How Much RAM to Get in Your Macbook Air or Macbook Pro

There are a lot of choices to make when buying a new Macbook laptop. Among those is the amount of RAM to purchase. While the Macbook Pro’s RAM can be upgraded after your purchase your laptop, the Macbook Air’s RAM modules are soldered onto the logic board. In other words– you cannot upgrade the RAM of a Macbook Air.

The new Macbook Air laptops can have up to 8 GB of RAM installed, while the Macbook Pro laptops can have up to 32 GB. However, the current maximum installable RAM in a Macbook Pro is 16 GB because the larger RAM sticks required to use 32 GB of RAM are not currently for sale by any manufacturer.


How Much RAM to Get in Your Macbook Air or Macbook Pro

How Much RAM Should I Get?

Because you cannot upgrade the RAM in a Macbook Air, it is critical you choose the right amount of RAM when you initially buy your computer. This mainly depends on two factors:

– How you use your computer
– How long you plan to keep your computer

This makes more sense when you know what RAM is. Essentially, RAM is temporary storage on your computer and is managed by OS X. When you run a program, it is loaded off of your hard drive or solid state disk and into RAM. RAM is extremely fast– much faster than a hard drive or SSD.

Because of this, having more RAM in your computer may make your experience seem faster since OS X will keep applications in RAM until more free memory is needed. Then, the application is loaded from fast RAM rather than your slow hard drive. This is why after launching and quitting iTunes, the second time you start it up again iTunes will load much faster– it’s loaded from RAM rather than your hard drive.

Computer Usage and its Effect on RAM Usage

For most people, 4 GB of RAM will be “enough,” and it is the default amount of RAM in the new 2012 Macbook Pro and Macbook Air models. This will allow for fast web browsing, word processing, basic photo editing, and even using iMovie to edit home videos.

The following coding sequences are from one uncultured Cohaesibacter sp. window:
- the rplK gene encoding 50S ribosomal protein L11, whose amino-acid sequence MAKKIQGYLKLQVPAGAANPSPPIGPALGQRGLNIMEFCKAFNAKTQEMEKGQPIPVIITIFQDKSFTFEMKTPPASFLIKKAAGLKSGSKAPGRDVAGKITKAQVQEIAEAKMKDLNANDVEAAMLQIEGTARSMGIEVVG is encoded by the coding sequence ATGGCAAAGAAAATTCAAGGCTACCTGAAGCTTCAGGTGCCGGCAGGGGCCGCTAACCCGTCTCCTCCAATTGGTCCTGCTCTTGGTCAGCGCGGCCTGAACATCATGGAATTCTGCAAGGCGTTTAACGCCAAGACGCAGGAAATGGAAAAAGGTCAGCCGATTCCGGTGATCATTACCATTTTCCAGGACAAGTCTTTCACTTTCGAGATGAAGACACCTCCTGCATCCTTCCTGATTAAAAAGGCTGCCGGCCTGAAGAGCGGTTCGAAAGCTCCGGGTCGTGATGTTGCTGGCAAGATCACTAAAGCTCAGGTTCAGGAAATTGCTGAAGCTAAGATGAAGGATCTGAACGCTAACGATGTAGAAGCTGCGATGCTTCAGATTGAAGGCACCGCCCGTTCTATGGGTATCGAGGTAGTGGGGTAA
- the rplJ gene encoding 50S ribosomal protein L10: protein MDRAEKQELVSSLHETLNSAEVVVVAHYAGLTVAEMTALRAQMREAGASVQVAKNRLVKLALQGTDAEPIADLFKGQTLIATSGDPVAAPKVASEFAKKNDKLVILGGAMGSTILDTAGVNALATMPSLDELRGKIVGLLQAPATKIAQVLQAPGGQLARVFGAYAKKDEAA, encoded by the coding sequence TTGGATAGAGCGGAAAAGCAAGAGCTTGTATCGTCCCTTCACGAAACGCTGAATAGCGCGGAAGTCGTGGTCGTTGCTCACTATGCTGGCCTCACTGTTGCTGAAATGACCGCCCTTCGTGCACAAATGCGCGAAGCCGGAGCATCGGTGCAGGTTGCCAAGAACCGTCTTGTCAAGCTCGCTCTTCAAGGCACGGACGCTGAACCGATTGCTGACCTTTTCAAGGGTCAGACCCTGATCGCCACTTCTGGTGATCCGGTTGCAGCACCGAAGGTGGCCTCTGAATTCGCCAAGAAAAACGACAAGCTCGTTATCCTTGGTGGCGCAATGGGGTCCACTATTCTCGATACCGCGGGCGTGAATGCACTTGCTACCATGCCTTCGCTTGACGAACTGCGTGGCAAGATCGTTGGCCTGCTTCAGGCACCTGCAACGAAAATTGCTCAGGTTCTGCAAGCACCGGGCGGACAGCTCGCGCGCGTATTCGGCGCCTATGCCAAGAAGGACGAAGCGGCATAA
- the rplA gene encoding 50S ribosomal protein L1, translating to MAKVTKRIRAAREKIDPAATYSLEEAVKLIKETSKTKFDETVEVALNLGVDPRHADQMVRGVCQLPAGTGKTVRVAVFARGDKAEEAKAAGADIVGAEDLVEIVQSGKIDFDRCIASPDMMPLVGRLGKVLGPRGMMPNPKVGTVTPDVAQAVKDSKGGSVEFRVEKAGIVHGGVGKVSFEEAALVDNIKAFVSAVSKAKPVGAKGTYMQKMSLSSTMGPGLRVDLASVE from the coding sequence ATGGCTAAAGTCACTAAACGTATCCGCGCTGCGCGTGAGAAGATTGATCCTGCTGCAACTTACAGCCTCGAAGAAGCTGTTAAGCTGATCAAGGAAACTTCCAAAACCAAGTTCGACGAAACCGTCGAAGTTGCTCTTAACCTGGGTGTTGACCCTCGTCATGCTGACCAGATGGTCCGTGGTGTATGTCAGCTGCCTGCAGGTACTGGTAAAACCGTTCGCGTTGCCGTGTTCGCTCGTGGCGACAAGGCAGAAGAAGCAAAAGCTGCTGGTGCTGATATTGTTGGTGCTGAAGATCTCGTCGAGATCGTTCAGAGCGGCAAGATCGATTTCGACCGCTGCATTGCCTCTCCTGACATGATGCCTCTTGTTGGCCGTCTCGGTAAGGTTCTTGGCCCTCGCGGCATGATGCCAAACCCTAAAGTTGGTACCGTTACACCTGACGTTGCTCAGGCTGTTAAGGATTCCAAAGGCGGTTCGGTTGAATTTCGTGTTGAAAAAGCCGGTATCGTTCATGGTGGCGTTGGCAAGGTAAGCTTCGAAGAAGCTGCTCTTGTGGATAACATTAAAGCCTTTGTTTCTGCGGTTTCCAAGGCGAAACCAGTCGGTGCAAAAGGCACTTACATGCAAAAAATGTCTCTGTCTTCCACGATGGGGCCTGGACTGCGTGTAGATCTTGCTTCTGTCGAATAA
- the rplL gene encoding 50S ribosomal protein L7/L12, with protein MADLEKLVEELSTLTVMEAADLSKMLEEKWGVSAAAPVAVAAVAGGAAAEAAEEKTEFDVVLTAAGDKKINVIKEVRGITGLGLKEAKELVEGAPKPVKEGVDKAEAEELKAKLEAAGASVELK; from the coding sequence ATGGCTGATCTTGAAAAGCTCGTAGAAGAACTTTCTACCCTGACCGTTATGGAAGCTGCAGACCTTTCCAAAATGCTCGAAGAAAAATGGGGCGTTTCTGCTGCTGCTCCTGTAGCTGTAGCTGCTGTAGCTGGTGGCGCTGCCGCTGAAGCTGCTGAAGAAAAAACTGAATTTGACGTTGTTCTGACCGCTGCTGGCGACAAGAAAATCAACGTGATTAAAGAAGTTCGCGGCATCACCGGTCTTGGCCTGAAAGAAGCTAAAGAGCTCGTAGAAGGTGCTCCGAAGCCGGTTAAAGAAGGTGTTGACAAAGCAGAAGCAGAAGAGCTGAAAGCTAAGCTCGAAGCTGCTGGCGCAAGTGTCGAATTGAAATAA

Many people ask whether 2 GB of RAM is sufficient for light use, such as using the computer as a web browsing and email machine. With basic tasks such as this, 2 GB is sufficient, but there may be occasional, noticeable slow downs as your computer tries to clean RAM and make room for the new application you launched. Because of this, you should strongly consider whether the discount you are receiving on the refurbished or older model Mac you are purchasing will be worth it in the long term (see section below about owning a computer long term and the effect on RAM to buy).

Note that because new operating systems are designed for modern computers with higher amounts of RAM, having less than 2 GB will likely severely impact performance. In a few years, it’ll likely be similar in that 4 GB will be considered a “minimum,” but it is impossible to say until that day has arrived.

On the other end of the spectrum, it’s often asked whether to go for the higher end MacBooks with 8 GB of RAM. Generally, if you are unsure whether you need 8 GB of RAM, you probably don’t need it. Having that much RAM is good for more intensive tasks such as the following:

– Editing large photos
– Editing videos
– Running virtual machines
– Having a large number of applications open

If you don’t do any of the above and don’t want to spend the extra $100 or more for the RAM upgrade, you will most likely be satisfied with the standard 4 GB. But also remember, if you are buying a Macbook Air, you cannot upgrade this later. If you have a Macbook Pro, if you find that the initial amount of RAM is too little, you have the option of upgrading your RAM at a later point in time.

Note for those wondering about 16 GB of RAM: Even more so than the 8 GB– if you have to ask, you may want to consider waiting until you determine you will use 16 GB. 16 GB of RAM is a lot, even by today’s standards.

How Much RAM to Get if you Keep Your Computer For a Long Time

Over time, operating systems become more advanced and eventually will require more RAM. However, it’s also important to realize that your computer will not magically get slower over time. In other words, if you choose to stay on Mac OS X Mountain Lion, in four years 4 GB of RAM may still be enough: you may not need to “future proof” your Mac with 8 GB of RAM. It is difficult to predict what the minimum amount of RAM required will be in four years, but it will likely not be significantly higher than today.

But if you keep up with OS X updates as they are released every year, you may want to consider starting with a higher amount of RAM in your Macbook Air, or upgrading your RAM over time in a Macbook Pro.

For the Macbook Pro, if you are considering upgrading over time, note that RAM prices are decreasing rapidly. A year or two ago, 16 GB of RAM for the Macbook Pro was well over $1000. Now, 16 GB of RAM can be found for $100 or less easily. Waiting may save you a significant amount of money

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